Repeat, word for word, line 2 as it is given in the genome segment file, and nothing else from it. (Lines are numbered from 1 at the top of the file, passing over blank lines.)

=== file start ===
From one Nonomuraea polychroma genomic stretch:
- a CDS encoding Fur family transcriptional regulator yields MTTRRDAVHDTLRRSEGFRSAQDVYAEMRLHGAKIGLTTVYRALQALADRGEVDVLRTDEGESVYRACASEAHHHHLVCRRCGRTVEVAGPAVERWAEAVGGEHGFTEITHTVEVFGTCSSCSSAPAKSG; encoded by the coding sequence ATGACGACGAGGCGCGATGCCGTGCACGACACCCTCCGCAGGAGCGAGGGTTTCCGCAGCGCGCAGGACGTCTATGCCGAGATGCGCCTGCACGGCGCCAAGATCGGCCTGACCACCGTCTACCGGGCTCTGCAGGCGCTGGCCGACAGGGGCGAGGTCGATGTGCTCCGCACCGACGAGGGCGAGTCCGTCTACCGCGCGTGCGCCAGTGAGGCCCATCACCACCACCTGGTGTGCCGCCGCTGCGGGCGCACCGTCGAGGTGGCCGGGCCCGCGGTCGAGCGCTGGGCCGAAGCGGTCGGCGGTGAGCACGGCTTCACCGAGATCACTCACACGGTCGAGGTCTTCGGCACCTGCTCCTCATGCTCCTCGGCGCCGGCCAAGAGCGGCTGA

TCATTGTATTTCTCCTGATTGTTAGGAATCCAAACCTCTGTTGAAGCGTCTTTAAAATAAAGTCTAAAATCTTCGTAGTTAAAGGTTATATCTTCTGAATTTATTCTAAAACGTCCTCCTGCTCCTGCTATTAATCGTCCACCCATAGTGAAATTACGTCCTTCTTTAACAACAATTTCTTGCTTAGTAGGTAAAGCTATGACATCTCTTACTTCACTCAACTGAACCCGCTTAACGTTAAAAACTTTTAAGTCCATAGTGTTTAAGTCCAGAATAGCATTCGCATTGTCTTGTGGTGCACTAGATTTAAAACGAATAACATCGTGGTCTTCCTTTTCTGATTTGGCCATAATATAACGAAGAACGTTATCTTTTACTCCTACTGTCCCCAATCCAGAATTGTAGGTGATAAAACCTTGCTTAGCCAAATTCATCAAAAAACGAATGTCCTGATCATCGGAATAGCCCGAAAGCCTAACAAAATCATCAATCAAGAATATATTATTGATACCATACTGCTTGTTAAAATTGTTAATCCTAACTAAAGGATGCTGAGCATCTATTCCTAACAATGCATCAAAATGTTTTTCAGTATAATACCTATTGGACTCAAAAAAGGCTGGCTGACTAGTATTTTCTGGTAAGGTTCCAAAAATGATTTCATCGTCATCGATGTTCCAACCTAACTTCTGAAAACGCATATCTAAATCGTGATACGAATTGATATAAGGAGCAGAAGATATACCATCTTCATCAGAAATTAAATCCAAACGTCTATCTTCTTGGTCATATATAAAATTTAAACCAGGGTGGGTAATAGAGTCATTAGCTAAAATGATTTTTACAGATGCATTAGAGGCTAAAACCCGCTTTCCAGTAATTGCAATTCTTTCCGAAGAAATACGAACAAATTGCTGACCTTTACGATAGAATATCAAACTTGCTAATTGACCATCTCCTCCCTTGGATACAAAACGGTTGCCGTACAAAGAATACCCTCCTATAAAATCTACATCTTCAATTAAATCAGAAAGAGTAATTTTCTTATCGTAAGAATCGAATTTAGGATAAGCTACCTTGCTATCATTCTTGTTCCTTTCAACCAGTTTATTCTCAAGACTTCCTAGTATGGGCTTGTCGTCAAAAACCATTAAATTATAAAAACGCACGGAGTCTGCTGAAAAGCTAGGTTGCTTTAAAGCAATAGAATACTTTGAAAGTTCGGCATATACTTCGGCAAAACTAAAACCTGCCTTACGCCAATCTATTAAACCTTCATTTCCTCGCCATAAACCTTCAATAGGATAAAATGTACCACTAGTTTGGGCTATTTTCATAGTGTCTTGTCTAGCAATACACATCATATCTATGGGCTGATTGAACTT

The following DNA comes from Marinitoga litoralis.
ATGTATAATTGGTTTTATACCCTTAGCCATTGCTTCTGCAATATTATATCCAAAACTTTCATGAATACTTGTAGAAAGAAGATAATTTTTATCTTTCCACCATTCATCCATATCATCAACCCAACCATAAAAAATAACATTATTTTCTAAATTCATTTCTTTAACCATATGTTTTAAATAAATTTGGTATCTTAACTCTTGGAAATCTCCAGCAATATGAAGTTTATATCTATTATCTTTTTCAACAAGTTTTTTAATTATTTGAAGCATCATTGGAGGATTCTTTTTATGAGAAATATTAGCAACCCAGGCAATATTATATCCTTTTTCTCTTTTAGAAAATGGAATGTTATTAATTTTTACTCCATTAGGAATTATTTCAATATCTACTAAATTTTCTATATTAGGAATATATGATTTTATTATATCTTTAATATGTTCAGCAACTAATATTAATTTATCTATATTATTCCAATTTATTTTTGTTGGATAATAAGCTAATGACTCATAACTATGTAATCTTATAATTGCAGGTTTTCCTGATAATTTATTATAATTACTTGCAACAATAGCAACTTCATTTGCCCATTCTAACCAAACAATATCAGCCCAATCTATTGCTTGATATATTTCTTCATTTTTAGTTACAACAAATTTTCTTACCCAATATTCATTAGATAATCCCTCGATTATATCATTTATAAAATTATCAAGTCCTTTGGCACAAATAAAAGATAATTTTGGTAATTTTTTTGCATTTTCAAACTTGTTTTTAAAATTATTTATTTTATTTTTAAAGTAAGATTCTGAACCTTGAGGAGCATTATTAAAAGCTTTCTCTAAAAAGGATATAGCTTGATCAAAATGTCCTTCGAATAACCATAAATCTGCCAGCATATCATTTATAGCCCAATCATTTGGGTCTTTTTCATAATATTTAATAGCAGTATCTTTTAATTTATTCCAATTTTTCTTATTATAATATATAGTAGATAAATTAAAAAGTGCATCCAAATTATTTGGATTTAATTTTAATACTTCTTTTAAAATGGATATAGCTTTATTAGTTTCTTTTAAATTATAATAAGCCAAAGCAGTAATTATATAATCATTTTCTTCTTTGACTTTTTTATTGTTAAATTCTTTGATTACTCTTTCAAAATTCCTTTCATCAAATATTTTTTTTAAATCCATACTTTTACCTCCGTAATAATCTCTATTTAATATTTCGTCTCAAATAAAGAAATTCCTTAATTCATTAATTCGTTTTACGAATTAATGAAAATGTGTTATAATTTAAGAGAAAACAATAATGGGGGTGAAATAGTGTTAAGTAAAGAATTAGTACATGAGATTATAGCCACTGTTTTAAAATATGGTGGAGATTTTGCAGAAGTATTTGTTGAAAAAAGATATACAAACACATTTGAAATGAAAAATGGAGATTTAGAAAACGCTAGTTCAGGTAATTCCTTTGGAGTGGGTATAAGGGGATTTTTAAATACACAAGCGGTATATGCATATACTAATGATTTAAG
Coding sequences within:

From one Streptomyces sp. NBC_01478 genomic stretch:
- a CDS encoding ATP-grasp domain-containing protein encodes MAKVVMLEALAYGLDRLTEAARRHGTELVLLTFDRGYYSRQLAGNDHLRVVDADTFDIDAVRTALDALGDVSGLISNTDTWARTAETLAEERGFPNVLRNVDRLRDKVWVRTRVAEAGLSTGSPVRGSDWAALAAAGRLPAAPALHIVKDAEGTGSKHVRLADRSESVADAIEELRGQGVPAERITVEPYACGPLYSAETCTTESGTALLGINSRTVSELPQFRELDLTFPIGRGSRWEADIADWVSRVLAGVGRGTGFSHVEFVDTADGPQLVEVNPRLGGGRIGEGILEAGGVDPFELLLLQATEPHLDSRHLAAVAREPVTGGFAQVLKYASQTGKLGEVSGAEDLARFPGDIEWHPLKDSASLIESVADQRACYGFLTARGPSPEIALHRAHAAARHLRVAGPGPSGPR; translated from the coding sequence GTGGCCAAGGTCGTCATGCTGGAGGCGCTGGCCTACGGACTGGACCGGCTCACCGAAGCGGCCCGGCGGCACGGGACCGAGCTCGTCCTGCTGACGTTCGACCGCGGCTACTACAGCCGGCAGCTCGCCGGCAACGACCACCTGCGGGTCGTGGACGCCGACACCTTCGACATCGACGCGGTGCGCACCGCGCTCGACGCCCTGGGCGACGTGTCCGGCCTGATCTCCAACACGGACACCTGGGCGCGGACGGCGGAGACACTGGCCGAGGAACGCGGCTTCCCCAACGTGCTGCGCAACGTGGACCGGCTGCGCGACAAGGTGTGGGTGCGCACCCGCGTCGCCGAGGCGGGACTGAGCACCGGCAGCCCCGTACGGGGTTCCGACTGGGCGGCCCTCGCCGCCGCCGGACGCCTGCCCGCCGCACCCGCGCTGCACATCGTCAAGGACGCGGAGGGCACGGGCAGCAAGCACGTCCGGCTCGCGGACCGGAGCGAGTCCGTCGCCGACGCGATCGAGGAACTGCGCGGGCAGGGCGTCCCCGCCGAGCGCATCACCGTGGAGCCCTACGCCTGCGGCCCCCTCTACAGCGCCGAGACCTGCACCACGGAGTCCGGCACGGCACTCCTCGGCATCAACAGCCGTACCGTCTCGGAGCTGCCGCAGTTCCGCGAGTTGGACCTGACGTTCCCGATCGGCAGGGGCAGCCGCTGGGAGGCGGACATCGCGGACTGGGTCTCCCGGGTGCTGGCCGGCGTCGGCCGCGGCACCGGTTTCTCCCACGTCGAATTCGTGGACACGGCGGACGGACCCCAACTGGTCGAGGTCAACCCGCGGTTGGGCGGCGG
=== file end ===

- a CDS encoding Fur family transcriptional regulator yields MTTRRDAVHDTLRRSEGFRSAQDVYAEMRLHGAKIGLTTVYRALQALADRGEVDVLRTDEGESVYRACASEAHHHHLVCRRCGRTVEVAGPAVERWAEAVGGEHGFTEITHTVEVFGTCSSCSSAPAKSG; encoded by the coding sequence ATGACGACGAGGCGCGATGCCGTGCACGACACCCTCCGCAGGAGCGAGGGTTTCCGCAGCGCGCAGGACGTCTATGCCGAGATGCGCCTGCACGGCGCCAAGATCGGCCTGACCACCGTCTACCGGGCTCTGCAGGCGCTGGCCGACAGGGGCGAGGTCGATGTGCTCCGCACCGACGAGGGCGAGTCCGTCTACCGCGCGTGCGCCAGTGAGGCCCATCACCACCACCTGGTGTGCCGCCGCTGCGGGCGCACCGTCGAGGTGGCCGGGCCCGCGGTCGAGCGCTGGGCCGAAGCGGTCGGCGGTGAGCACGGCTTCACCGAGATCACTCACACGGTCGAGGTCTTCGGCACCTGCTCCTCATGCTCCTCGGCGCCGGCCAAGAGCGGCTGA